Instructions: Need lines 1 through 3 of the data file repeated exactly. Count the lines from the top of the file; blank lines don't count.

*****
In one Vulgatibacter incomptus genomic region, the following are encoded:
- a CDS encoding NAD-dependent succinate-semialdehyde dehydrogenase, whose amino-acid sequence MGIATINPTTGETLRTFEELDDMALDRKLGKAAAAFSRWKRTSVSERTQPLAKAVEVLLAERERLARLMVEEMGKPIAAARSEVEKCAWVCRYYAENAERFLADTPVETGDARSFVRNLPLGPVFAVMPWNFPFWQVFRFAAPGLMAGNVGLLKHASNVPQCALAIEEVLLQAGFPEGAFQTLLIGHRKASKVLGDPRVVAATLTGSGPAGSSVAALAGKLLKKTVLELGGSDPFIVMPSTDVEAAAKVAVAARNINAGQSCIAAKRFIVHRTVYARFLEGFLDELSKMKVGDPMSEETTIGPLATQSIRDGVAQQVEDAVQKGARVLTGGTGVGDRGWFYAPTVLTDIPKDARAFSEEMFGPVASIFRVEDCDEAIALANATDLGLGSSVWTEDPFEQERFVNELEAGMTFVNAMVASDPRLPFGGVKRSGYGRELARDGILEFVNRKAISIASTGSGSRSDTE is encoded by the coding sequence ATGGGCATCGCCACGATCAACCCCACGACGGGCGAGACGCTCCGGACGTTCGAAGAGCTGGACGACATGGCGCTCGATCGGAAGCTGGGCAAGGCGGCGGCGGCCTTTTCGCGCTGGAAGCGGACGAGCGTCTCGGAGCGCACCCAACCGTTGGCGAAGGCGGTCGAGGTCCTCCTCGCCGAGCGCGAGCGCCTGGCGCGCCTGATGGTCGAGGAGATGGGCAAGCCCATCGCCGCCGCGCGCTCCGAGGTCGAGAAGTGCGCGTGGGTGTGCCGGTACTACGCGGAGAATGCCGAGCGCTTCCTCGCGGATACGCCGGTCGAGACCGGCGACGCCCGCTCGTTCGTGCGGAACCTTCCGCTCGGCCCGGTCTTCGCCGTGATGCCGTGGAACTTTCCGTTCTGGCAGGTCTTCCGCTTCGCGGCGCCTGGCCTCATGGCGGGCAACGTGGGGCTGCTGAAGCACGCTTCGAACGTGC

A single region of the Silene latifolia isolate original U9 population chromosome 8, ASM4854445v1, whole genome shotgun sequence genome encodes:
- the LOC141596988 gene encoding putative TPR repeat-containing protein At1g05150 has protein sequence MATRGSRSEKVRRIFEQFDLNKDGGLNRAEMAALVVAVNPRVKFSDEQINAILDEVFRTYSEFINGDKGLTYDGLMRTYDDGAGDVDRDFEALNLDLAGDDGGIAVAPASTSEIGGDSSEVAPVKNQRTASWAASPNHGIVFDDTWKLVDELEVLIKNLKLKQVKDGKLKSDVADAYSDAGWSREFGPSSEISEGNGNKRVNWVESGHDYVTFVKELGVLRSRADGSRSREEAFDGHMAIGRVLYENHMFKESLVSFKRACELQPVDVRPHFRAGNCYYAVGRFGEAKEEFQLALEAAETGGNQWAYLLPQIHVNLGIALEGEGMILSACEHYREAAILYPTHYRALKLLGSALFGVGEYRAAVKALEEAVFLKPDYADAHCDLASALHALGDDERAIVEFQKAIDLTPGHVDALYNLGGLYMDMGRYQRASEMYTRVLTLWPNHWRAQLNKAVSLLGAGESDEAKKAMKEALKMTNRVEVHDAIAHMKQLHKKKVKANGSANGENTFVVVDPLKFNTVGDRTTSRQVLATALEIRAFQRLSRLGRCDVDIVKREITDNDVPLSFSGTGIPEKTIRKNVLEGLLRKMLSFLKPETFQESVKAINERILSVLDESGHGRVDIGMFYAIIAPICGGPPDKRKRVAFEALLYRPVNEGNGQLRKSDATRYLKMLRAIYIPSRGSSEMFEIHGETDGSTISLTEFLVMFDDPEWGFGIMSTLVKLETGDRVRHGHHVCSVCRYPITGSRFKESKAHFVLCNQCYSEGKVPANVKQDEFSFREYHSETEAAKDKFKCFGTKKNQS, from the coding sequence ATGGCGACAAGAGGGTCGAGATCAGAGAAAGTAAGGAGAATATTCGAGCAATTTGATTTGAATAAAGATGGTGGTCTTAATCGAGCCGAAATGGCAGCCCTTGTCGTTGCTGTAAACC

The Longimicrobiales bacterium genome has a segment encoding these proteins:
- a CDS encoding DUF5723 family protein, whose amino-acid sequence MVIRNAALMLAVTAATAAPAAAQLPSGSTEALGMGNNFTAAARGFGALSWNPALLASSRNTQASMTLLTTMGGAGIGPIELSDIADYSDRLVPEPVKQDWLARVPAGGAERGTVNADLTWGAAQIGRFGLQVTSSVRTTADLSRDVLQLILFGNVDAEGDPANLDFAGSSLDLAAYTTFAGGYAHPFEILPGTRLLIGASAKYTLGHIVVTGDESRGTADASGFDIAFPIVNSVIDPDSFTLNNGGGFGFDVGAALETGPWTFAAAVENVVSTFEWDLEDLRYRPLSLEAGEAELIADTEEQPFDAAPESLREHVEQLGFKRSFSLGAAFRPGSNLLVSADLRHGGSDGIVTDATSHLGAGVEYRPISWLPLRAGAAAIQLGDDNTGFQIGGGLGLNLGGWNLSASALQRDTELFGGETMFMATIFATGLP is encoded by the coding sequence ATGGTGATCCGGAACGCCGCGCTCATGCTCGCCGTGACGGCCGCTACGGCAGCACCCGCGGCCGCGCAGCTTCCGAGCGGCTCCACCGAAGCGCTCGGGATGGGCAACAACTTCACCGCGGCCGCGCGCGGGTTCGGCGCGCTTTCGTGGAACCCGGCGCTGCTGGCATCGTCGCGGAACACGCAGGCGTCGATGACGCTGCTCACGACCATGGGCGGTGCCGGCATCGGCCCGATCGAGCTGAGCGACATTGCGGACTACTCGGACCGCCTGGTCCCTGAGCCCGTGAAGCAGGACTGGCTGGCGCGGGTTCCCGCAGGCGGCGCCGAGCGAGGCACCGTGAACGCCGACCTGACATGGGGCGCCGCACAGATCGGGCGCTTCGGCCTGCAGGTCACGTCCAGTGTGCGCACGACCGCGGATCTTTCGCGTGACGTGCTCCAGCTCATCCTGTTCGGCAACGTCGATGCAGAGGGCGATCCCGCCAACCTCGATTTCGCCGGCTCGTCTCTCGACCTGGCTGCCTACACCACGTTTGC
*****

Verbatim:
In one Vulgatibacter incomptus genomic region, the following are encoded:
- a CDS encoding NAD-dependent succinate-semialdehyde dehydrogenase, whose amino-acid sequence MGIATINPTTGETLRTFEELDDMALDRKLGKAAAAFSRWKRTSVSERTQPLAKAVEVLLAERERLARLMVEEMGKPIAAARSEVEKCAWVCRYYAENAERFLADTPVETGDARSFVRNLPLGPVFAVMPWNFPFWQVFRFAAPGLMAGNVGLLKHASNVPQCALAIEEVLLQAGFPEGAFQTLLIGHRKASKVLGDPRVVAATLTGSGPAGSSVAALAGKLLKKTVLELGGSDPFIVMPSTDVEAAAKVAVAARNINAGQSCIAAKRFIVHRTVYARFLEGFLDELSKMKVGDPMSEETTIGPLATQSIRDGVAQQVEDAVQKGARVLTGGTGVGDRGWFYAPTVLTDIPKDARAFSEEMFGPVASIFRVEDCDEAIALANATDLGLGSSVWTEDPFEQERFVNELEAGMTFVNAMVASDPRLPFGGVKRSGYGRELARDGILEFVNRKAISIASTGSGSRSDTE is encoded by the coding sequence ATGGGCATCGCCACGATCAACCCCACGACGGGCGAGACGCTCCGGACGTTCGAAGAGCTGGACGACATGGCGCTCGATCGGAAGCTGGGCAAGGCGGCGGCGGCCTTTTCGCGCTGGAAGCGGACGAGCGTCTCGGAGCGCACCCAACCGTTGGCGAAGGCGGTCGAGGTCCTCCTCGCCGAGCGCGAGCGCCTGGCGCGCCTGATGGTCGAGGAGATGGGCAAGCCCATCGCCGCCGCGCGCTCCGAGGTCGAGAAGTGCGCGTGGGTGTGCCGGTACTACGCGGAGAATGCCGAGCGCTTCCTCGCGGATACGCCGGTCGAGACCGGCGACGCCCGCTCGTTCGTGCGGAACCTTCCGCTCGGCCCGGTCTTCGCCGTGATGCCGTGGAACTTTCCGTTCTGGCAGGTCTTCCGCTTCGCGGCGCCTGGCCTCATGGCGGGCAACGTGGGGCTGCTGAAGCACGCTTCGAACGTGC

A single region of the Silene latifolia isolate original U9 population chromosome 8, ASM4854445v1, whole genome shotgun sequence genome encodes: